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Chinese Glaciers have been Melting at a Shocking Pace and Disappearing Ultimately, as per scientists

Credit: Rob Schmitz/NPR

The melting has increased in recent years

Scientists have been saying that glaciers at China’s Qilian mountains have been disappearing at a shocking rate due to global warming, and is raising chances of water shortages in the long term.

The chain of mountains are spread over 800 kilometres (500 miles) and located on the north-eastern edge of the Tibetan plateau. Since the 1950s, the glaciers have receded over 450 meters causing researchers from China to set up a monitoring station to supervise it.

Other changes

CNN

The glacier known as Laohugou No. 12 is spread over 20 square kilometers and is criss-crossed with water rivulets. These have shrunk by 7% since the first time they have been measured and scientists state that it has increased in recent years.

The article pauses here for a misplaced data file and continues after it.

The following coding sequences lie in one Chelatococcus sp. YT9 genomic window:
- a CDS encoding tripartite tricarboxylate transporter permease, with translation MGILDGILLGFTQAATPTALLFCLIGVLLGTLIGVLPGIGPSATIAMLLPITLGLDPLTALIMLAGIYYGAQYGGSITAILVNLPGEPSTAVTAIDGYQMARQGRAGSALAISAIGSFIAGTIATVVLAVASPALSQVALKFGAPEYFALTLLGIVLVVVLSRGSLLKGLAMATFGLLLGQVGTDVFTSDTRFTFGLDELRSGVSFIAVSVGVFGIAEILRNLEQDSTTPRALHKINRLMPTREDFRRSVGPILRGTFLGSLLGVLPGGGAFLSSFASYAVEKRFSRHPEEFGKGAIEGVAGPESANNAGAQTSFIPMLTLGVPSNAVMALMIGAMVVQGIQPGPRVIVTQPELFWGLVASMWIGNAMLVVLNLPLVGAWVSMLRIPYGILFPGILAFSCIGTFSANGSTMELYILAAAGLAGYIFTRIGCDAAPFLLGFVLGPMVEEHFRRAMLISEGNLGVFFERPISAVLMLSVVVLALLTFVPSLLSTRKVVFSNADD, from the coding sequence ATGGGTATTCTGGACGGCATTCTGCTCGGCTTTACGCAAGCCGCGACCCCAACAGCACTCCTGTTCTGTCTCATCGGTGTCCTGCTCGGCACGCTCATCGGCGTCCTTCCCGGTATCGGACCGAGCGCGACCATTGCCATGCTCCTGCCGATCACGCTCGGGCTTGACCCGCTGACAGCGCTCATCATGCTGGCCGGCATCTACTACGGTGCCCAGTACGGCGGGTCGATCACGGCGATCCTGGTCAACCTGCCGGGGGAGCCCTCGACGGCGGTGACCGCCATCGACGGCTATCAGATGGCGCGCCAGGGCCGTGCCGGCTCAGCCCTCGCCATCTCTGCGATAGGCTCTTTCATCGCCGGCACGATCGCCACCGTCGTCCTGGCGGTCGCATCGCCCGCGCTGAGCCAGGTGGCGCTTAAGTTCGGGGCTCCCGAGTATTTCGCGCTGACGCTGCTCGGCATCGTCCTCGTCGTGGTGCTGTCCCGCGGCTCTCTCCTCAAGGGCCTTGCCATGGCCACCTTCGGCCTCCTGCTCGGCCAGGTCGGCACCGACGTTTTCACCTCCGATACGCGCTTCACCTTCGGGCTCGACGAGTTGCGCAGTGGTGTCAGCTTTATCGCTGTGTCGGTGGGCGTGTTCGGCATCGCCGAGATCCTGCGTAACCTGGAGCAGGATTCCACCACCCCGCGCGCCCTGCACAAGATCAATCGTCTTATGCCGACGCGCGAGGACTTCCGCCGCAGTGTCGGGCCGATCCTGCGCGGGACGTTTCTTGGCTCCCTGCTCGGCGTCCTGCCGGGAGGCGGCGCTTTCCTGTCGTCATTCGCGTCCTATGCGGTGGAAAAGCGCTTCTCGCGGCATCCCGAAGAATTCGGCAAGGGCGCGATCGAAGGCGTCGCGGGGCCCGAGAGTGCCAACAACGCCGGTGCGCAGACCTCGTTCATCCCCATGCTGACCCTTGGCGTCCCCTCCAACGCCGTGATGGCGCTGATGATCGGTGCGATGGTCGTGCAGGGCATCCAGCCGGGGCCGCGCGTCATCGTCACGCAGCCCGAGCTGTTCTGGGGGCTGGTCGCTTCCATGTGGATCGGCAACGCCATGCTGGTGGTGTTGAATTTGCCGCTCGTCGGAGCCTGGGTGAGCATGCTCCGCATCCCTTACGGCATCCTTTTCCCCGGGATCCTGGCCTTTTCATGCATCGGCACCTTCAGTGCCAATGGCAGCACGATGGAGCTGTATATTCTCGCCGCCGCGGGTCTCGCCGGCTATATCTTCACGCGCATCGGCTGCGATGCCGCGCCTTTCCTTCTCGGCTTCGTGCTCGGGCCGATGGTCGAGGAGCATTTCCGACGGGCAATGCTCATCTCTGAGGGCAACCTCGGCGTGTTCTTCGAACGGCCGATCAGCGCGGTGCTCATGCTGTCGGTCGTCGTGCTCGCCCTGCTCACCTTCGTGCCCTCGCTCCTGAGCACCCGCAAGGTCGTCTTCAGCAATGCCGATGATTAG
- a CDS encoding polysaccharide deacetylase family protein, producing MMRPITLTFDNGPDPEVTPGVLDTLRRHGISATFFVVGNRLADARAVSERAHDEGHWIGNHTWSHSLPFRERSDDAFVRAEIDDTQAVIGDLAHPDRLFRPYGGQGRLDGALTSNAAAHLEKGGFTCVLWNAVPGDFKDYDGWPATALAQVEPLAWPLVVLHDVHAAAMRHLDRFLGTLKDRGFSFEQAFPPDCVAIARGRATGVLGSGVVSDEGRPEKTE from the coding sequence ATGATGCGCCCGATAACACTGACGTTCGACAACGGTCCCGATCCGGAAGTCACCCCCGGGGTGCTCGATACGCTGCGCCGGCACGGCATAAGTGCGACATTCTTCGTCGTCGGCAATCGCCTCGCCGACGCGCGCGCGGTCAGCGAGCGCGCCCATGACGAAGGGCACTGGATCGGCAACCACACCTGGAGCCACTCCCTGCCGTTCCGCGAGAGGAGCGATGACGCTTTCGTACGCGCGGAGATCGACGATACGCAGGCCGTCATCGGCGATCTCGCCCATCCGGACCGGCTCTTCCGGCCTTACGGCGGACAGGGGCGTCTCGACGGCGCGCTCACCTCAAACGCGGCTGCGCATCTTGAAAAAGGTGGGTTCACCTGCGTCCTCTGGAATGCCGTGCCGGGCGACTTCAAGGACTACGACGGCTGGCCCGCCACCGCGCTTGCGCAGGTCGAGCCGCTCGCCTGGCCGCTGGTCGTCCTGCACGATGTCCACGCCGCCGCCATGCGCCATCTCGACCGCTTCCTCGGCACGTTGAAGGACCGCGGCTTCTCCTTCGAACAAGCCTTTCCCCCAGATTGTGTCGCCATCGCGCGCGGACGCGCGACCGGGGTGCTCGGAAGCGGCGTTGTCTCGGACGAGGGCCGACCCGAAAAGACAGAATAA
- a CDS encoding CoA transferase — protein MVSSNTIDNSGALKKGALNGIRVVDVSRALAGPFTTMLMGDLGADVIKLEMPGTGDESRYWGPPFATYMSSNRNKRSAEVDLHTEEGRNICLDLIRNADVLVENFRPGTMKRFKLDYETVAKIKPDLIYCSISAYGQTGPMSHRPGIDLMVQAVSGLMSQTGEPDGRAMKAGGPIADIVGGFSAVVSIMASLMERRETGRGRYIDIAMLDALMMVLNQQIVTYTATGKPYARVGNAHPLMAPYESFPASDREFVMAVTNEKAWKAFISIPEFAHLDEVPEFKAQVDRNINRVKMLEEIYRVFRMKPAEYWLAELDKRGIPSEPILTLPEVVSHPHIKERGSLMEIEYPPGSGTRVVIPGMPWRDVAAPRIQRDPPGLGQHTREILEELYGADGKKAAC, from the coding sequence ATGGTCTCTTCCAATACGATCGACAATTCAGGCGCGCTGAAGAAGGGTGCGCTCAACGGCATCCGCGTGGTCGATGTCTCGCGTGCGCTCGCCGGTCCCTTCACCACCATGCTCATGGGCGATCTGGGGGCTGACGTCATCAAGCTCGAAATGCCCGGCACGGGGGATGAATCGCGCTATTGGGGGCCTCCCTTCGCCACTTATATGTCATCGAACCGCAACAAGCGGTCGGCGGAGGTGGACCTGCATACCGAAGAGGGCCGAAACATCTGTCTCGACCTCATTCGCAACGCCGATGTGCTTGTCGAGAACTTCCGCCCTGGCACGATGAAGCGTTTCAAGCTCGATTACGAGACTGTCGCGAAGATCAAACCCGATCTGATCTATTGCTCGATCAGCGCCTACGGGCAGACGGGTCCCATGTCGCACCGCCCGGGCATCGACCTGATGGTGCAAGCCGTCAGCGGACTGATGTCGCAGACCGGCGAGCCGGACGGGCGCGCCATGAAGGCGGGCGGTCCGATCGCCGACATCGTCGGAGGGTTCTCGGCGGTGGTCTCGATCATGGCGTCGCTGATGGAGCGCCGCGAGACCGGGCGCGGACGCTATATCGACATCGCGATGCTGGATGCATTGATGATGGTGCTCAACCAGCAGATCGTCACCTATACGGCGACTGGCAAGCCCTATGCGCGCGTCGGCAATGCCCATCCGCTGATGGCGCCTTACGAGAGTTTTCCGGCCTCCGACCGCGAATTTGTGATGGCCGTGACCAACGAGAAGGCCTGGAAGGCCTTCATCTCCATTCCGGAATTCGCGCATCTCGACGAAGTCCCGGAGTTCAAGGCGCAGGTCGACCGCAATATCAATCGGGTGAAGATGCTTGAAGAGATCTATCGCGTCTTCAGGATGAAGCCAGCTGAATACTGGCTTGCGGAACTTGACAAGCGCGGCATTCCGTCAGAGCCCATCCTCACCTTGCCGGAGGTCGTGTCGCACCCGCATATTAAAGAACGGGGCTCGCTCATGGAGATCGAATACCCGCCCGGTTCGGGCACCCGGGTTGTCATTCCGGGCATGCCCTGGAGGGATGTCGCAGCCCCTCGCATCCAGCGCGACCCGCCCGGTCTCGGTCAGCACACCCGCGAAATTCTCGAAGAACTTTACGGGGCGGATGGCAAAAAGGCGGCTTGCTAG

Qin Xiang, director at the Qilian Shan monitoring station of Glaciology and Ecologic Environment of the Chinese Academy of Sciences has said that about 13 metres (42 feet) of ice have melted due to the rising temperatures. He called the speed “shocking” during a statement to Reuters, who visited the wild, yet treeless and frozen part of the world.

Qin added that the temperatures in the area have risen by almost 1.5 Celsius since the 1950s, and since global warming going happening around the world shows no sign of stopping, things are looking dire for the 2,684 glaciers at the Qilian range. Glacier retreat sped up by 50% in 1990-2010 as compared to 1956-1990.

This is not the first major change that’s happening since global warming took effect. Snowfall and rain have grown lesser and even if glaciers melt, farmers at the foothills with their crops of onion and corn can face water shortages.

Scientists concluded by saying that the same change is happening in other parts of the Tibetan plateau as well.